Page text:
Mar 12

I ett pressmeddelande (PDF) uppger STIM i dag att man inlett diskussioner med internetleverantören Tele2 för att diskutera möjligheterna till ett internetabonnemang som gör det lagligt att ladda ner musik på internet.

Stims förslag innebär att den som lagligt vill kunna ladda ner musik för eget bruk ska kunna välja ett internetabonnemang som tillåter detta mot en högre månadsavgift. Extrakostnaden för ”fri fildelning” skulle stå i proportion till det samlade nyttjandet av musik på nätet. Abonnemanget skulle ge laglig tillgång till musik på internet. Det hela blir möjligt genom att internetoperatören sluter ett licensavtal med Stim och andra rättighetshavare, på samma sätt som radiokanaler, affärskedjor och idrottsanläggningar redan gör.

Detta är väl egentligen vad STIM hela tiden förespråkat? Jag noterar även att även om man på ett ställe i pressmeddelandet skriver “fri fildelning” (med citattecken) så verkar det ju handla om att avgiften ska ge rätt att ladda ner, vilket ju fortfarande inte möjliggör fildelning eftersom alla moderna protokoll förutsätter att den som laddar ner även laddar upp. Dessutom måste det ju på något sätt finnas något att ladda ner. Om Tele2 ska gå med på detta måste det ju vara ett minimikrav att avtalet verkligen ger fri fildelning. Sedan kan man tycka vad man vill om den här typen av lösning.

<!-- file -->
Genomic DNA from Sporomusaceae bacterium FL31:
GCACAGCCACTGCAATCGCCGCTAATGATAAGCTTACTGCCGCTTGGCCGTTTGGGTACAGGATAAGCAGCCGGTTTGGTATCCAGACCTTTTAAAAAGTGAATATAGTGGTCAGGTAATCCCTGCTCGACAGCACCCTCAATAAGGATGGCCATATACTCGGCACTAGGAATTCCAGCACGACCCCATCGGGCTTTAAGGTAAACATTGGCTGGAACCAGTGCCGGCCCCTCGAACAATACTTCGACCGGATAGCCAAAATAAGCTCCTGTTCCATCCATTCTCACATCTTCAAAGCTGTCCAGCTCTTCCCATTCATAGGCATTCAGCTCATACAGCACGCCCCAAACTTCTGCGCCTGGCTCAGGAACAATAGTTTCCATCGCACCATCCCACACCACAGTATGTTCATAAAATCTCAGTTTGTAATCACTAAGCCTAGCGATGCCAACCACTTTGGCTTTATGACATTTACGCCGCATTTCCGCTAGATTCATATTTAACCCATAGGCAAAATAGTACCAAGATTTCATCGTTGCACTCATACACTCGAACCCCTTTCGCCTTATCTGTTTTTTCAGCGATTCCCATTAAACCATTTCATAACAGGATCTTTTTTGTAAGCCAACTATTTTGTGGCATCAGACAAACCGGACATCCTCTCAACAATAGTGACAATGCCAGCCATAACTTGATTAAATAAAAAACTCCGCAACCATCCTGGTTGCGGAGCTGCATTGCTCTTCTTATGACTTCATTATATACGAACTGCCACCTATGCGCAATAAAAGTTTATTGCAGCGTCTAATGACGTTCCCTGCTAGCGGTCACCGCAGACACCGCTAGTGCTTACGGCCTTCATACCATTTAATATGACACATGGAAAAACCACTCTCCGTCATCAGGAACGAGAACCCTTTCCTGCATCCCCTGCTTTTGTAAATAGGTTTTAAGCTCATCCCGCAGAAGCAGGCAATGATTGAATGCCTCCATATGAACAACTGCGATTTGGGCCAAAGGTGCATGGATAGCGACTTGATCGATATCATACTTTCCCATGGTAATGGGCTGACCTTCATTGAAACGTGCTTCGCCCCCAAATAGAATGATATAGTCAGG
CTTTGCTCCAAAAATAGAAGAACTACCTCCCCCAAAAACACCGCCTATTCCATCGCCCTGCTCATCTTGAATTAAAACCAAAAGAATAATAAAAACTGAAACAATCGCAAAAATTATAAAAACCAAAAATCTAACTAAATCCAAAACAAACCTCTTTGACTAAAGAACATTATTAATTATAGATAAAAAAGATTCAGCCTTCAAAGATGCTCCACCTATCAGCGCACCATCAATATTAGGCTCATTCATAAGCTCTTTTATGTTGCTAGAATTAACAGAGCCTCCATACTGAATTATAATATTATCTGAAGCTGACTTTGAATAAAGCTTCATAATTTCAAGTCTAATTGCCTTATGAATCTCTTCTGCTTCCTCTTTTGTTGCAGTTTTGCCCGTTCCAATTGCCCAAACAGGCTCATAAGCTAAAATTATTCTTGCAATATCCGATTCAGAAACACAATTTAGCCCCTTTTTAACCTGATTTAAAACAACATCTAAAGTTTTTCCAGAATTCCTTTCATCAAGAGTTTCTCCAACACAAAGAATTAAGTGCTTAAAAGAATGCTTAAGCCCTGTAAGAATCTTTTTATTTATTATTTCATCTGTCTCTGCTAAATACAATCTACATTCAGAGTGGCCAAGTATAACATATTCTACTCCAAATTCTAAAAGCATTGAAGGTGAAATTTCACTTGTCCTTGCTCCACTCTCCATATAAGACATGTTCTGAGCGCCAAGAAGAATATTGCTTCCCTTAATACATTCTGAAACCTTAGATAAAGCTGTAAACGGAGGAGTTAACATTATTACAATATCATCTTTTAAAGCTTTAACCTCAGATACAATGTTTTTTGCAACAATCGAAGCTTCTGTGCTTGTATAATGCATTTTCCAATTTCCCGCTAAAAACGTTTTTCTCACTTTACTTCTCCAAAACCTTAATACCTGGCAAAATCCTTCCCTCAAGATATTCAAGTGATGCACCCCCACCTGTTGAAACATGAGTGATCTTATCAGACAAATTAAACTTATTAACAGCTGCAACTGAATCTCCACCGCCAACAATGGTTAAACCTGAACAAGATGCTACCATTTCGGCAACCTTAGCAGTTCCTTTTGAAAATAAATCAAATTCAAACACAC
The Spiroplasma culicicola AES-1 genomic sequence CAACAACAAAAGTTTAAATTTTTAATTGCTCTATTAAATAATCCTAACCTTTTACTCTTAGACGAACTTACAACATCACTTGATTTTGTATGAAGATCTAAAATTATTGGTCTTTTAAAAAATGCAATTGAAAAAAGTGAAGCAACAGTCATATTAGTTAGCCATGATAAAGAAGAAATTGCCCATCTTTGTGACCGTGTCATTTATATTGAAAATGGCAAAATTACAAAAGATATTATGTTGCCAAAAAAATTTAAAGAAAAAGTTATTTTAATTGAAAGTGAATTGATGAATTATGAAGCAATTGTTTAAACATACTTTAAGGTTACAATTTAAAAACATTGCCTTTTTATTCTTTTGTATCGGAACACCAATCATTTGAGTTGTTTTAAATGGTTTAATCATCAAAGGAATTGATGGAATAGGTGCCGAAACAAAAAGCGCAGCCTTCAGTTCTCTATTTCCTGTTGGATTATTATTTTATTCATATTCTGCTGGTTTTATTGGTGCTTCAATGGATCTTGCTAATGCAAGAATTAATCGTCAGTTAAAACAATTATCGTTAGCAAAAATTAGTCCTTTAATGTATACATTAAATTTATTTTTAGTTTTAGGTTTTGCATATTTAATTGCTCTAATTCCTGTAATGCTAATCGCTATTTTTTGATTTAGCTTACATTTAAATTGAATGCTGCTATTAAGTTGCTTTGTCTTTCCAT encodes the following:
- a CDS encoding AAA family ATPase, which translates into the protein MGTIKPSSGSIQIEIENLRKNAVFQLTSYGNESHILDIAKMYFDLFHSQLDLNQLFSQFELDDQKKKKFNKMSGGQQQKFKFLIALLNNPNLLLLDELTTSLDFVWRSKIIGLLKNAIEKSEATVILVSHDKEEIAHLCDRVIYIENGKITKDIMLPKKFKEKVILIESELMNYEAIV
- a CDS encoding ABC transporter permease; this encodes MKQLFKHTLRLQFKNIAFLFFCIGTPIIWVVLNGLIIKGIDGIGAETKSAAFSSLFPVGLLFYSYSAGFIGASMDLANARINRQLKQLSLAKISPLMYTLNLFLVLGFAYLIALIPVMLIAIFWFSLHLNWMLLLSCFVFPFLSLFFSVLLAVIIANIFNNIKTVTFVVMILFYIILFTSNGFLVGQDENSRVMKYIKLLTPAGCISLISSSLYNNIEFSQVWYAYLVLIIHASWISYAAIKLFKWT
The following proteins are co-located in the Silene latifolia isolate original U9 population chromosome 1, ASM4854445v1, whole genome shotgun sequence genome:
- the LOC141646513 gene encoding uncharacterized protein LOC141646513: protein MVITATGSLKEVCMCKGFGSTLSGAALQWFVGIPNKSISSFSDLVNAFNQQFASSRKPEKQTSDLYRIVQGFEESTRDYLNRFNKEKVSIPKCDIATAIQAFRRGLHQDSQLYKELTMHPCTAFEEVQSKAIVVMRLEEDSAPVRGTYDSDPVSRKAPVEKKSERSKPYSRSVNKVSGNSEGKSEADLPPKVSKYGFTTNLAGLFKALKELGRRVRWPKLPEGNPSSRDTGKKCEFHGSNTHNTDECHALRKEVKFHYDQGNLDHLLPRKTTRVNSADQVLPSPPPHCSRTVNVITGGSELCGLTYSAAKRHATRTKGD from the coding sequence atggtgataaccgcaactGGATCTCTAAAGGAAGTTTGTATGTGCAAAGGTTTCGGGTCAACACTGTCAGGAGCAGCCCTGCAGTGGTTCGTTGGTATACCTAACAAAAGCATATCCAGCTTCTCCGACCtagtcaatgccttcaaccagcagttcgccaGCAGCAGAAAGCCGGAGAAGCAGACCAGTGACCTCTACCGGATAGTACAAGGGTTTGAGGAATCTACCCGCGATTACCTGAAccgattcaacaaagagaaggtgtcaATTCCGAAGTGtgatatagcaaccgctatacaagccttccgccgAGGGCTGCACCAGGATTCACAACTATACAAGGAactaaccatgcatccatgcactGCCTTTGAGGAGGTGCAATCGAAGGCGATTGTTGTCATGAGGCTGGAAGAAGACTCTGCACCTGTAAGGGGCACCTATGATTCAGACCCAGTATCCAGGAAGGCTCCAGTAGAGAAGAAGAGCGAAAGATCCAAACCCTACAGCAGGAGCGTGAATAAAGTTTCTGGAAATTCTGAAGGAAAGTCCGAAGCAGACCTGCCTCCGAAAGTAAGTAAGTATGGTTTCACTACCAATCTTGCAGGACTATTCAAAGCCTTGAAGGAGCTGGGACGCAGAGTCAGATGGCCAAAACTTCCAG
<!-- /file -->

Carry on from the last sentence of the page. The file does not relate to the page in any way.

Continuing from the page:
Aug 23

Buma/Stemra, den holländska motsvarigheten till STIM, har startat ett ettårigt pilotprojekt genom vilket medlemmarna bland annat skall kunna licensiera ut sin musik under Creative Commons IckeKommersiell-licenser.


PRESS RELEASE

Buma/Stemra and Creative Commons Netherlands launch a pilot

More opportunities for music authors to promote their own music

Amsterdam, 23 August 2007 – Buma/Stemra and Creative Commons Netherlands are launching a pilot that will give members of Buma/Stemra the opportunity to publish their music works under a non-commercial Creative Commons licence. Composers and lyricists, who to date have only been able to publish their work under a Creative Commons license, may now opt to join Buma/Stemra and have this organisation collect their royalties for commercial use of their work. With this pilot Buma/Stemra and Creative Commons Netherlands seek to provide Dutch musicians with more opportunities to promote their own repertoire.

The Netherlands is the first country to bring about this kind of collaboration between a music copyright organisation and Creative Commons. Lawrence Lessig, the founder and chairman of Creative Commons International, says “This unique and innovative collaboration between Buma/ Stemra and Creative Commons is the first step towards more freedom of choice in the field of exploiting music works in the digital world.”